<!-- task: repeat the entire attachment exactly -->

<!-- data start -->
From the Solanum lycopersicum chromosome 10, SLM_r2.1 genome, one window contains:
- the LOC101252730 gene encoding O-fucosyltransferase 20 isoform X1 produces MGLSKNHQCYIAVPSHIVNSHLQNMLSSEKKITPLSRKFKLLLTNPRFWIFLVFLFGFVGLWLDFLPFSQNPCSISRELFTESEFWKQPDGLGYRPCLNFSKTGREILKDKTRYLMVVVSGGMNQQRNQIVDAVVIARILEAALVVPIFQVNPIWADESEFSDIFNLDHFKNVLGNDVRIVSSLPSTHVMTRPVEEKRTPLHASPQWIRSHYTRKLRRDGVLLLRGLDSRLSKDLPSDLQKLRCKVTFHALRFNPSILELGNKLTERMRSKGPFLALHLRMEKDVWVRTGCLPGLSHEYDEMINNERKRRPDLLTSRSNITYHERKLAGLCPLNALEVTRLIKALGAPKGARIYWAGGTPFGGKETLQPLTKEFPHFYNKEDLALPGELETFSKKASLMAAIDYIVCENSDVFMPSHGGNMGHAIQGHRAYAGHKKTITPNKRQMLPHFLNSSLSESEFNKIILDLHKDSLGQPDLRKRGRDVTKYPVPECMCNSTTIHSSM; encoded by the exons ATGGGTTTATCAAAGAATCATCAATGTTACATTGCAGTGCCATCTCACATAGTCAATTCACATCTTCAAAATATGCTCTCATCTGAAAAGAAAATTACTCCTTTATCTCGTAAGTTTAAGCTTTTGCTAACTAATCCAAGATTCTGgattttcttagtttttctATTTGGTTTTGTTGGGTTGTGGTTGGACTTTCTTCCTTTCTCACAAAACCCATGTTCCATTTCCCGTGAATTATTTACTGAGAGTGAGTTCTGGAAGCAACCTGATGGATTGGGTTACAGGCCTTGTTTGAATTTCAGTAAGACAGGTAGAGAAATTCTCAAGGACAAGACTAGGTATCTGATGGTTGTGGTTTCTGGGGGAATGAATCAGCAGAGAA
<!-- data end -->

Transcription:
From the Solanum lycopersicum chromosome 10, SLM_r2.1 genome, one window contains:
- the LOC101252730 gene encoding O-fucosyltransferase 20 isoform X1 produces MGLSKNHQCYIAVPSHIVNSHLQNMLSSEKKITPLSRKFKLLLTNPRFWIFLVFLFGFVGLWLDFLPFSQNPCSISRELFTESEFWKQPDGLGYRPCLNFSKTGREILKDKTRYLMVVVSGGMNQQRNQIVDAVVIARILEAALVVPIFQVNPIWADESEFSDIFNLDHFKNVLGNDVRIVSSLPSTHVMTRPVEEKRTPLHASPQWIRSHYTRKLRRDGVLLLRGLDSRLSKDLPSDLQKLRCKVTFHALRFNPSILELGNKLTERMRSKGPFLALHLRMEKDVWVRTGCLPGLSHEYDEMINNERKRRPDLLTSRSNITYHERKLAGLCPLNALEVTRLIKALGAPKGARIYWAGGTPFGGKETLQPLTKEFPHFYNKEDLALPGELETFSKKASLMAAIDYIVCENSDVFMPSHGGNMGHAIQGHRAYAGHKKTITPNKRQMLPHFLNSSLSESEFNKIILDLHKDSLGQPDLRKRGRDVTKYPVPECMCNSTTIHSSM; encoded by the exons ATGGGTTTATCAAAGAATCATCAATGTTACATTGCAGTGCCATCTCACATAGTCAATTCACATCTTCAAAATATGCTCTCATCTGAAAAGAAAATTACTCCTTTATCTCGTAAGTTTAAGCTTTTGCTAACTAATCCAAGATTCTGgattttcttagtttttctATTTGGTTTTGTTGGGTTGTGGTTGGACTTTCTTCCTTTCTCACAAAACCCATGTTCCATTTCCCGTGAATTATTTACTGAGAGTGAGTTCTGGAAGCAACCTGATGGATTGGGTTACAGGCCTTGTTTGAATTTCAGTAAGACAGGTAGAGAAATTCTCAAGGACAAGACTAGGTATCTGATGGTTGTGGTTTCTGGGGGAATGAATCAGCAGAGAA